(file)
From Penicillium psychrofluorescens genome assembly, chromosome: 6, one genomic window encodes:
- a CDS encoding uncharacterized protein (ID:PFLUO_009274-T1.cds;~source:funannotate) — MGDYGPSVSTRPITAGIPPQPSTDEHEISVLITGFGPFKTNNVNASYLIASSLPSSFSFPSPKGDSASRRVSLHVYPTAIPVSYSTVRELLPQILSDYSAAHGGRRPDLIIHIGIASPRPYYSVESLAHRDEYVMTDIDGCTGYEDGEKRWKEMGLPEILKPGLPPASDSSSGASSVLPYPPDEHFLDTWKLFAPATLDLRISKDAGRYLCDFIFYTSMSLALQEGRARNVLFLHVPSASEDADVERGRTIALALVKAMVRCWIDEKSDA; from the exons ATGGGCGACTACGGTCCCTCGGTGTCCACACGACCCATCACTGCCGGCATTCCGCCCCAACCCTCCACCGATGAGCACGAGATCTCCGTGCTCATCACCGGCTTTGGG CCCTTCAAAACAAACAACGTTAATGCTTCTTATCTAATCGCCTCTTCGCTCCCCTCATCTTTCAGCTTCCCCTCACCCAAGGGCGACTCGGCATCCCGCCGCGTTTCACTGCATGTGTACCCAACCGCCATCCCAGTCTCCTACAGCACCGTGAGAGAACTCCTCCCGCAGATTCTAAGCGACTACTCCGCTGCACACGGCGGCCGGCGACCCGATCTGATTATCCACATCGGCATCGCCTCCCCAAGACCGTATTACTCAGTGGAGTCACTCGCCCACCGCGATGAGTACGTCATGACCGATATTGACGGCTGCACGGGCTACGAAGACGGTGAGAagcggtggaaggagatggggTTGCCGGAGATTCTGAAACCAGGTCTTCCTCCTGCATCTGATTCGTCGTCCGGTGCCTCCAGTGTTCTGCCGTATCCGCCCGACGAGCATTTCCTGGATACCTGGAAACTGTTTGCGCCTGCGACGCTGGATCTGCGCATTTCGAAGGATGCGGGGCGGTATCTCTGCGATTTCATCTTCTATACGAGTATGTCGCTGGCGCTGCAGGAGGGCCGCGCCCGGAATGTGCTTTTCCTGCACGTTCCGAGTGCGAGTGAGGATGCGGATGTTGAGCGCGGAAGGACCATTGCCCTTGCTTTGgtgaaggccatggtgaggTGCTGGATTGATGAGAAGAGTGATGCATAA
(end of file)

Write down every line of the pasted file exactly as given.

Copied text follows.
From Penicillium psychrofluorescens genome assembly, chromosome: 6, one genomic window encodes:
- a CDS encoding uncharacterized protein (ID:PFLUO_009274-T1.cds;~source:funannotate) — MGDYGPSVSTRPITAGIPPQPSTDEHEISVLITGFGPFKTNNVNASYLIASSLPSSFSFPSPKGDSASRRVSLHVYPTAIPVSYSTVRELLPQILSDYSAAHGGRRPDLIIHIGIASPRPYYSVESLAHRDEYVMTDIDGCTGYEDGEKRWKEMGLPEILKPGLPPASDSSSGASSVLPYPPDEHFLDTWKLFAPATLDLRISKDAGRYLCDFIFYTSMSLALQEGRARNVLFLHVPSASEDADVERGRTIALALVKAMVRCWIDEKSDA; from the exons ATGGGCGACTACGGTCCCTCGGTGTCCACACGACCCATCACTGCCGGCATTCCGCCCCAACCCTCCACCGATGAGCACGAGATCTCCGTGCTCATCACCGGCTTTGGG CCCTTCAAAACAAACAACGTTAATGCTTCTTATCTAATCGCCTCTTCGCTCCCCTCATCTTTCAGCTTCCCCTCACCCAAGGGCGACTCGGCATCCCGCCGCGTTTCACTGCATGTGTACCCAACCGCCATCCCAGTCTCCTACAGCACCGTGAGAGAACTCCTCCCGCAGATTCTAAGCGACTACTCCGCTGCACACGGCGGCCGGCGACCCGATCTGATTATCCACATCGGCATCGCCTCCCCAAGACCGTATTACTCAGTGGAGTCACTCGCCCACCGCGATGAGTACGTCATGACCGATATTGACGGCTGCACGGGCTACGAAGACGGTGAGAagcggtggaaggagatggggTTGCCGGAGATTCTGAAACCAGGTCTTCCTCCTGCATCTGATTCGTCGTCCGGTGCCTCCAGTGTTCTGCCGTATCCGCCCGACGAGCATTTCCTGGATACCTGGAAACTGTTTGCGCCTGCGACGCTGGATCTGCGCATTTCGAAGGATGCGGGGCGGTATCTCTGCGATTTCATCTTCTATACGAGTATGTCGCTGGCGCTGCAGGAGGGCCGCGCCCGGAATGTGCTTTTCCTGCACGTTCCGAGTGCGAGTGAGGATGCGGATGTTGAGCGCGGAAGGACCATTGCCCTTGCTTTGgtgaaggccatggtgaggTGCTGGATTGATGAGAAGAGTGATGCATAA